Strength Training for Long-Distance Triathletes: Theory to Practice : Strength & Conditioning Journal

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Strength Training for Long-Distance Triathletes: Theory to Practice

Baldwin, Kate M. PhD1,2; Badenhorst, Claire E. PhD3; Cripps, Ashley J. PhD1; Landers, Grant J. PhD4; Merrells, Robert J. Grad Dip Sc1; Bulsara, Max K. PhD5; Hoyne, Gerard F. PhD1

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Strength and Conditioning Journal 44(1):p 1-14, February 2022. | DOI: 10.1519/SSC.0000000000000660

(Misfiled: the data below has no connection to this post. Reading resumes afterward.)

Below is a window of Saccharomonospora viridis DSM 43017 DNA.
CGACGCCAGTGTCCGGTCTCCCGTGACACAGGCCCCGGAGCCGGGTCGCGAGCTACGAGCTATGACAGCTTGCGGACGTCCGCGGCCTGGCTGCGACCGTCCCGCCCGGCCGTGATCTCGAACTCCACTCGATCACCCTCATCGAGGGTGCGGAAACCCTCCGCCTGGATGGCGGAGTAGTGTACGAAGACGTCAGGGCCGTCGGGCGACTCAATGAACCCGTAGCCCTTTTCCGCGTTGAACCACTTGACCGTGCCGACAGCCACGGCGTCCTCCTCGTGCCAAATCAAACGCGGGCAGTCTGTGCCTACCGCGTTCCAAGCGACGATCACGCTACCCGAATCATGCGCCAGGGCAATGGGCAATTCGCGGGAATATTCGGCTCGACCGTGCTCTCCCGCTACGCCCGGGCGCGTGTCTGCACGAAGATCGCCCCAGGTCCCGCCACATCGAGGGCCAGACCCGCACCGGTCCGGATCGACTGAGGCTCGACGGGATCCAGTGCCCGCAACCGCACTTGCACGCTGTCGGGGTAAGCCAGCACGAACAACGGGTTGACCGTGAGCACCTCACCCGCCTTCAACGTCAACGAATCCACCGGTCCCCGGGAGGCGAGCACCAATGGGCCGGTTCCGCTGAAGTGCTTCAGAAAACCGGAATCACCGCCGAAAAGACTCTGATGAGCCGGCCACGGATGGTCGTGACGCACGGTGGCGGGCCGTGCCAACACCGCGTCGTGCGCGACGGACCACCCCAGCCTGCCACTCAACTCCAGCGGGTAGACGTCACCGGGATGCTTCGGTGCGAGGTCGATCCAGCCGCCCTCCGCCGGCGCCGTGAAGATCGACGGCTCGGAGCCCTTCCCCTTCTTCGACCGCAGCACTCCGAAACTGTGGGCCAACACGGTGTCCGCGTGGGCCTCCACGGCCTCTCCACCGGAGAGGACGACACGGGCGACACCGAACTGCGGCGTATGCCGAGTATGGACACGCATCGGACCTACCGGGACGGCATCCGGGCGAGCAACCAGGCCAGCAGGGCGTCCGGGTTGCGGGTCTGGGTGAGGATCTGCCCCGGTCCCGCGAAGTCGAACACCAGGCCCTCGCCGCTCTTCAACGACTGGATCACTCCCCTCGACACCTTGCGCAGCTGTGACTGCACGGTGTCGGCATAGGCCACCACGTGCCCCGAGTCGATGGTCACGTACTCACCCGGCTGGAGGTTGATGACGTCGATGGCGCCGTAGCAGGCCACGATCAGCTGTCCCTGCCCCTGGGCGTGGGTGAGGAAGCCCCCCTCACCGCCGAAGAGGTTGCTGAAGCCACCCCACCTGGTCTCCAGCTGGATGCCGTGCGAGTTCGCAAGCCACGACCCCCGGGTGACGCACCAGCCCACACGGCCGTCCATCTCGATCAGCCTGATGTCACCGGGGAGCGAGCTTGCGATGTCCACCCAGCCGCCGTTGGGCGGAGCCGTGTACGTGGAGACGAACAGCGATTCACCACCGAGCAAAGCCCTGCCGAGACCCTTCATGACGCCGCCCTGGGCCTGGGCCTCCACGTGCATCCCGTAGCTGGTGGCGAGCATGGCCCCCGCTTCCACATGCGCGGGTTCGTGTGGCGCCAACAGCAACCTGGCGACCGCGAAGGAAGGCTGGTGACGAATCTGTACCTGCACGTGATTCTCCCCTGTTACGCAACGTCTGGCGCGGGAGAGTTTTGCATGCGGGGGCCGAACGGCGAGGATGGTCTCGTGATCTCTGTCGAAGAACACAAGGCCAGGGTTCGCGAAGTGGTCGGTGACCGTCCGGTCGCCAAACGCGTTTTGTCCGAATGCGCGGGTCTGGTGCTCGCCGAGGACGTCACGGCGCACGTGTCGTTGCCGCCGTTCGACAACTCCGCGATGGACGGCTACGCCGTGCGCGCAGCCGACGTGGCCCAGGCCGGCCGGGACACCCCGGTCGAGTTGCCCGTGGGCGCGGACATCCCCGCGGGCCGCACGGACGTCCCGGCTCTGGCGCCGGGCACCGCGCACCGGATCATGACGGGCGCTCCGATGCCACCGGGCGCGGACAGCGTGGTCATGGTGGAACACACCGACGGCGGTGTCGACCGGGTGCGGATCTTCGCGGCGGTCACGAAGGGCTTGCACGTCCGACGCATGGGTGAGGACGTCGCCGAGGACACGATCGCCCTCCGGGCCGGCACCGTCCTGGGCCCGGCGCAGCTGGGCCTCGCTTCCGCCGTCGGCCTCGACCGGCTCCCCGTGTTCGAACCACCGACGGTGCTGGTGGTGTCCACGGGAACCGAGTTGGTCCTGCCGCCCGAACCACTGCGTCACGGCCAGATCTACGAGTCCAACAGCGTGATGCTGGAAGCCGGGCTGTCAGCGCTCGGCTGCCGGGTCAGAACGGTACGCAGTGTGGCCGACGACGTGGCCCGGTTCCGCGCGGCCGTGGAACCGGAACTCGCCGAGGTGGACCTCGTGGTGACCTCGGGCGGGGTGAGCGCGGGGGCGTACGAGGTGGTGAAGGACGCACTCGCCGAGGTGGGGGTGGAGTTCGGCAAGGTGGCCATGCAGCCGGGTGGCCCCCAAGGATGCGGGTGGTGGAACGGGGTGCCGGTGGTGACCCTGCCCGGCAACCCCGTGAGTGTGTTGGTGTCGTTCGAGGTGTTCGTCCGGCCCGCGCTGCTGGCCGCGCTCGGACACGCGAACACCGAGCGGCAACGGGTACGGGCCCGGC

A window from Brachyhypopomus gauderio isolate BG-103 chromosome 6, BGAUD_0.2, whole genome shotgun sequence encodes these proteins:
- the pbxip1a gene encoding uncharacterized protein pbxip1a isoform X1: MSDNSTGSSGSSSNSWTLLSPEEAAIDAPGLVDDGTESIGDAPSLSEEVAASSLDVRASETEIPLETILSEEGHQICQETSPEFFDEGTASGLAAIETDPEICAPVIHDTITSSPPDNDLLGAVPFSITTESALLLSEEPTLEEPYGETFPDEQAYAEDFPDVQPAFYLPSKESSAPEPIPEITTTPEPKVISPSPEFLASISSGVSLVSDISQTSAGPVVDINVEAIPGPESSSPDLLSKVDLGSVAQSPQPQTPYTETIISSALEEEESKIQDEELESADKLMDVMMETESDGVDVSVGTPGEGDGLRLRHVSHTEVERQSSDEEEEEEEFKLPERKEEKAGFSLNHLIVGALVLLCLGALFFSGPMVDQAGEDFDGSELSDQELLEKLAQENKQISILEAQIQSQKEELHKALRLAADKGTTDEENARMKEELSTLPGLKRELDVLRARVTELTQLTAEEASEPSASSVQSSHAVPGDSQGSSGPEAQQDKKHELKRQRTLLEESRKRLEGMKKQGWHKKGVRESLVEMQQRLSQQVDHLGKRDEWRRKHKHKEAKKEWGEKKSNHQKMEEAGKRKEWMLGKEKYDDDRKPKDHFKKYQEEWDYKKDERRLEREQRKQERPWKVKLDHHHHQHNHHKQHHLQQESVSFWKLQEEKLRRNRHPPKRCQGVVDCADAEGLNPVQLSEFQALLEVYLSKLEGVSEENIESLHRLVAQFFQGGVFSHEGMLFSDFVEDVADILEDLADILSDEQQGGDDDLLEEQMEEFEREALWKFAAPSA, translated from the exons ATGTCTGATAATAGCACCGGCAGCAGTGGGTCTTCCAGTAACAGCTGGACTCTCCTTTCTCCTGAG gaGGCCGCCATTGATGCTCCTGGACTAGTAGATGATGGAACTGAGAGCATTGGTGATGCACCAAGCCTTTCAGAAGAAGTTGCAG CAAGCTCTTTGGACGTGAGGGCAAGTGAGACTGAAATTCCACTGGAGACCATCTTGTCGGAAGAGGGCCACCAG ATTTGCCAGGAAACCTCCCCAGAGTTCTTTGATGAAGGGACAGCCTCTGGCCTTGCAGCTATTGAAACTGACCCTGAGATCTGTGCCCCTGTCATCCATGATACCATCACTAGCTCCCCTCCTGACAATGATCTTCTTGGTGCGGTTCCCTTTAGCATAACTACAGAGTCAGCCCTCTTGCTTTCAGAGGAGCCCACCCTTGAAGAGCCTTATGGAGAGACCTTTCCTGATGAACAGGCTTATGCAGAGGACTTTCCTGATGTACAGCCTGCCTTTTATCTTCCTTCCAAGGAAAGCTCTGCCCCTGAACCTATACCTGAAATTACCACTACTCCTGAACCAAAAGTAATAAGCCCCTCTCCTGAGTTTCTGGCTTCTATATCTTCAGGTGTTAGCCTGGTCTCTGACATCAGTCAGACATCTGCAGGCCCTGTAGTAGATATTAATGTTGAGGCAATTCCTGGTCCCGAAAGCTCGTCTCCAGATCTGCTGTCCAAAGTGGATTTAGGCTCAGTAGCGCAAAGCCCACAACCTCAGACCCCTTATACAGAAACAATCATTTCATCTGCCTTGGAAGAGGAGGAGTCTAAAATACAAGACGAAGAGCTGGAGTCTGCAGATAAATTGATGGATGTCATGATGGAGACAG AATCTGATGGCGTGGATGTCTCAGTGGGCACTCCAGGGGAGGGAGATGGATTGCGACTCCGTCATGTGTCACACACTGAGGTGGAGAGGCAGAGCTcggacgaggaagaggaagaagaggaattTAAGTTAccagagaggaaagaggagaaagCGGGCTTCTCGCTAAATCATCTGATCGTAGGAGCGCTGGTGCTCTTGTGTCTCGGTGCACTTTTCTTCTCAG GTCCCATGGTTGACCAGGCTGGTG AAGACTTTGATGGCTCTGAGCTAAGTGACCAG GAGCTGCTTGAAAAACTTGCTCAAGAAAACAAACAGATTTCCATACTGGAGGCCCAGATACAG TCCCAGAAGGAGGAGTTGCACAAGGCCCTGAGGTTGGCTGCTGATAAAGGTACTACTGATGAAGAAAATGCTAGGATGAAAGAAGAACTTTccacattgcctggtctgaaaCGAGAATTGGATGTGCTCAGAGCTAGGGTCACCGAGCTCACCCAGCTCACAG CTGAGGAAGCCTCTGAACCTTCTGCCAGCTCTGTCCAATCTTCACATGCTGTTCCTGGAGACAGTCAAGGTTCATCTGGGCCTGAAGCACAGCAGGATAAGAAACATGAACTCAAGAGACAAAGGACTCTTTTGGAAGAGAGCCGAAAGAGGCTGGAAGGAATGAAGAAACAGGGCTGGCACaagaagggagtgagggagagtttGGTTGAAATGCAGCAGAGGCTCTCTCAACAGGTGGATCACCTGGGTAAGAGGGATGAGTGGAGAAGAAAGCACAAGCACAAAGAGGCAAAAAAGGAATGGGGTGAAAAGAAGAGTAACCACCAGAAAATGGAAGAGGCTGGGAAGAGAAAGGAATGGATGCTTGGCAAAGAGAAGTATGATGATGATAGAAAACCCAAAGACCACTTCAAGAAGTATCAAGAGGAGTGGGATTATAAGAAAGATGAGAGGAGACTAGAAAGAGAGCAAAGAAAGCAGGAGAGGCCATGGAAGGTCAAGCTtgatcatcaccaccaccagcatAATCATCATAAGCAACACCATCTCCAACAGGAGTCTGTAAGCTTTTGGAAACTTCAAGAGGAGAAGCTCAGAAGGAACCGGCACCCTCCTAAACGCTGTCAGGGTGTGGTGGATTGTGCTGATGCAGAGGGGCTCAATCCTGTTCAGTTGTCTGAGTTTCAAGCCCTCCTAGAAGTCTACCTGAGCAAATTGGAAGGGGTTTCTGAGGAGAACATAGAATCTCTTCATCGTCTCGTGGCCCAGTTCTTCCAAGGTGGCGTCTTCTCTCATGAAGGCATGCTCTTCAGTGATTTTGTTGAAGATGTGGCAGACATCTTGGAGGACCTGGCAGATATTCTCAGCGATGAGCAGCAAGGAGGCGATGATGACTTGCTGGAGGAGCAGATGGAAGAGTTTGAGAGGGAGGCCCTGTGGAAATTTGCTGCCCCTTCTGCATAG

Concurrent training, commonly acknowledged as a training method where strength and endurance training are completed complementary to each other, is a strategy often implemented in endurance cyclists' and runners' programs to improve physiological determinants of success such as exercise economy. Although concurrent training methods and strategies have been examined to a large extent in endurance cyclists and runners, literature examining optimal concurrent training methods to improve physiological variables in long-distance triathletes is minimal, leaving optimal programming relatively unknown. This practical applications paper identifies and outlines current concepts and considerations regarding concurrent training for long-distance triathletes including mechanisms contributing to improved performance, muscle and movement patterns used, exercise selection, load, velocity of movement, scheduling, frequency, and duration of training. Common misconceptions related to concurrent training are also identified and practical considerations for the application of concurrent training for coaches, athletes, and other professionals to improve all 3 disciplines of triathlon are discussed.

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